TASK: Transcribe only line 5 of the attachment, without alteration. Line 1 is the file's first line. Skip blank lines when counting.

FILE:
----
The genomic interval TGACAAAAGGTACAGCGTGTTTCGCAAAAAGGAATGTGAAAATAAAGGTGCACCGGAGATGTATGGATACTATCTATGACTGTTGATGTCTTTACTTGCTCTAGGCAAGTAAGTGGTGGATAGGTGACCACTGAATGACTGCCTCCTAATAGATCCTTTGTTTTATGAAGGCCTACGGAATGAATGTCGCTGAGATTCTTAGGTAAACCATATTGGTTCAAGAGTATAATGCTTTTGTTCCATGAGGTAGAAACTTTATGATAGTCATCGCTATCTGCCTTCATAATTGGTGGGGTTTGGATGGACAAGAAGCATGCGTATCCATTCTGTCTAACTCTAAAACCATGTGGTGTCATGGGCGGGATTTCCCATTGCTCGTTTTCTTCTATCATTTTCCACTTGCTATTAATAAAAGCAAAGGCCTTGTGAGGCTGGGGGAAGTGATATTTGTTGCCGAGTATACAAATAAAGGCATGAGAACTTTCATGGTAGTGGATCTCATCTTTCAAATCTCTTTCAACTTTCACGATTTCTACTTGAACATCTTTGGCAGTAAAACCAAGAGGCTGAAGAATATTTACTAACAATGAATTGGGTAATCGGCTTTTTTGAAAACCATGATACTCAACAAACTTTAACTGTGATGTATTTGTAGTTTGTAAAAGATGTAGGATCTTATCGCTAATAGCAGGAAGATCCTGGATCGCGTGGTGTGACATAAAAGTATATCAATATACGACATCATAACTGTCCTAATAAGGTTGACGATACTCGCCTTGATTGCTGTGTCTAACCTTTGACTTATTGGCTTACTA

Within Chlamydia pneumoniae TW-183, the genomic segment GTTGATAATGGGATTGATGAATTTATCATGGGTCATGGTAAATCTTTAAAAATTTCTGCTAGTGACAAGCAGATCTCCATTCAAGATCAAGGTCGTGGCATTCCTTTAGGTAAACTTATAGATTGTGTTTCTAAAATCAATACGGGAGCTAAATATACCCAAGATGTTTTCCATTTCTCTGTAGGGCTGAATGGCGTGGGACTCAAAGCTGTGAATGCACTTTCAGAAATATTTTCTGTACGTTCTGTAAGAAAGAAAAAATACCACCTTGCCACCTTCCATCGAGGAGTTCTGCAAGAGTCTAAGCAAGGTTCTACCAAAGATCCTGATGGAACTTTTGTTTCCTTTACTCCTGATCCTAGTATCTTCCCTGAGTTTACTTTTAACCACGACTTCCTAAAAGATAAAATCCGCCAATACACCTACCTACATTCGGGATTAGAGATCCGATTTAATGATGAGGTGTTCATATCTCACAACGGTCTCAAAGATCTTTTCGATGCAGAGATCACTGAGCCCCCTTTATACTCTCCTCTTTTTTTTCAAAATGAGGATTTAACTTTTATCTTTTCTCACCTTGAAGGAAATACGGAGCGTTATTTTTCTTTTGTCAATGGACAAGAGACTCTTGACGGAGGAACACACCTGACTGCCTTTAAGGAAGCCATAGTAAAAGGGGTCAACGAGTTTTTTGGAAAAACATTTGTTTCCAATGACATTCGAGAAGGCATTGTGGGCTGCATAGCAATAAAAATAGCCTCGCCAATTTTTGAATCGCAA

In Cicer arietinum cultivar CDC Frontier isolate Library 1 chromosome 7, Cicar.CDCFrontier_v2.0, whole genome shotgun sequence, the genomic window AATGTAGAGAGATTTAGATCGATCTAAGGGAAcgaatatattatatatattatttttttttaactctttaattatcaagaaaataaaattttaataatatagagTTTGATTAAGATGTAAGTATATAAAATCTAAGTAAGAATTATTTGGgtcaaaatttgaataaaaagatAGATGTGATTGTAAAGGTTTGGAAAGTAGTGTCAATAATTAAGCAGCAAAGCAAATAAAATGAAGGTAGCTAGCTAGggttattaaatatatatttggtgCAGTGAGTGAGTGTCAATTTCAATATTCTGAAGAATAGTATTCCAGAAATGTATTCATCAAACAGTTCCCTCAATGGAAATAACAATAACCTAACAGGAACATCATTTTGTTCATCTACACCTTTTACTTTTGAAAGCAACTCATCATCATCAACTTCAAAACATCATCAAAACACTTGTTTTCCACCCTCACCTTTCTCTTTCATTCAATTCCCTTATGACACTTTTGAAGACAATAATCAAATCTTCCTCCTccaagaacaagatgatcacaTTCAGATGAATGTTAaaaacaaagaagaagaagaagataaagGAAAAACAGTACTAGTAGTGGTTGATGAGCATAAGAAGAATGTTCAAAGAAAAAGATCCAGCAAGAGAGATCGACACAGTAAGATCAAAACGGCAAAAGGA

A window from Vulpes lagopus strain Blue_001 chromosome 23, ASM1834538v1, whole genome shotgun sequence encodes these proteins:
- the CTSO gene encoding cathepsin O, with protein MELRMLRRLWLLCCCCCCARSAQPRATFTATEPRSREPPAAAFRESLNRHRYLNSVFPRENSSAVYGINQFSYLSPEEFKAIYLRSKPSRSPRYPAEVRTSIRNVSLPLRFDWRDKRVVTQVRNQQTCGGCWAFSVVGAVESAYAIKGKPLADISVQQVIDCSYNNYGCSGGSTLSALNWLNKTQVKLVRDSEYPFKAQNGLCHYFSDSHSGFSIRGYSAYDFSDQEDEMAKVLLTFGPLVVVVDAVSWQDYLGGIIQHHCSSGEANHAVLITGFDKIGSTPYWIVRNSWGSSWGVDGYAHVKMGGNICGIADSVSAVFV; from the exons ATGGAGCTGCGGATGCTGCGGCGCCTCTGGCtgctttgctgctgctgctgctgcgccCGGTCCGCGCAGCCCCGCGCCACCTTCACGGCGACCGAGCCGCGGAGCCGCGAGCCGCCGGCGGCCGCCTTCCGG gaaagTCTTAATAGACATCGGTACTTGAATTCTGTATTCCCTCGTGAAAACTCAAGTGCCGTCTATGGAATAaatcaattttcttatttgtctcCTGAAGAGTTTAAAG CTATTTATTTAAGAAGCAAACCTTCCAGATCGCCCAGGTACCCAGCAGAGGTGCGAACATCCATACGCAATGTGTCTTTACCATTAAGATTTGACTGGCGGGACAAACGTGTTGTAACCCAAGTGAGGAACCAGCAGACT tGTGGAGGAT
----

- the CTSO gene encoding cathepsin O, with protein MELRMLRRLWLLCCCCCCARSAQPRATFTATEPRSREPPAAAFRESLNRHRYLNSVFPRENSSAVYGINQFSYLSPEEFKAIYLRSKPSRSPRYPAEVRTSIRNVSLPLRFDWRDKRVVTQVRNQQTCGGCWAFSVVGAVESAYAIKGKPLADISVQQVIDCSYNNYGCSGGSTLSALNWLNKTQVKLVRDSEYPFKAQNGLCHYFSDSHSGFSIRGYSAYDFSDQEDEMAKVLLTFGPLVVVVDAVSWQDYLGGIIQHHCSSGEANHAVLITGFDKIGSTPYWIVRNSWGSSWGVDGYAHVKMGGNICGIADSVSAVFV; from the exons ATGGAGCTGCGGATGCTGCGGCGCCTCTGGCtgctttgctgctgctgctgctgcgccCGGTCCGCGCAGCCCCGCGCCACCTTCACGGCGACCGAGCCGCGGAGCCGCGAGCCGCCGGCGGCCGCCTTCCGG gaaagTCTTAATAGACATCGGTACTTGAATTCTGTATTCCCTCGTGAAAACTCAAGTGCCGTCTATGGAATAaatcaattttcttatttgtctcCTGAAGAGTTTAAAG CTATTTATTTAAGAAGCAAACCTTCCAGATCGCCCAGGTACCCAGCAGAGGTGCGAACATCCATACGCAATGTGTCTTTACCATTAAGATTTGACTGGCGGGACAAACGTGTTGTAACCCAAGTGAGGAACCAGCAGACT tGTGGAGGAT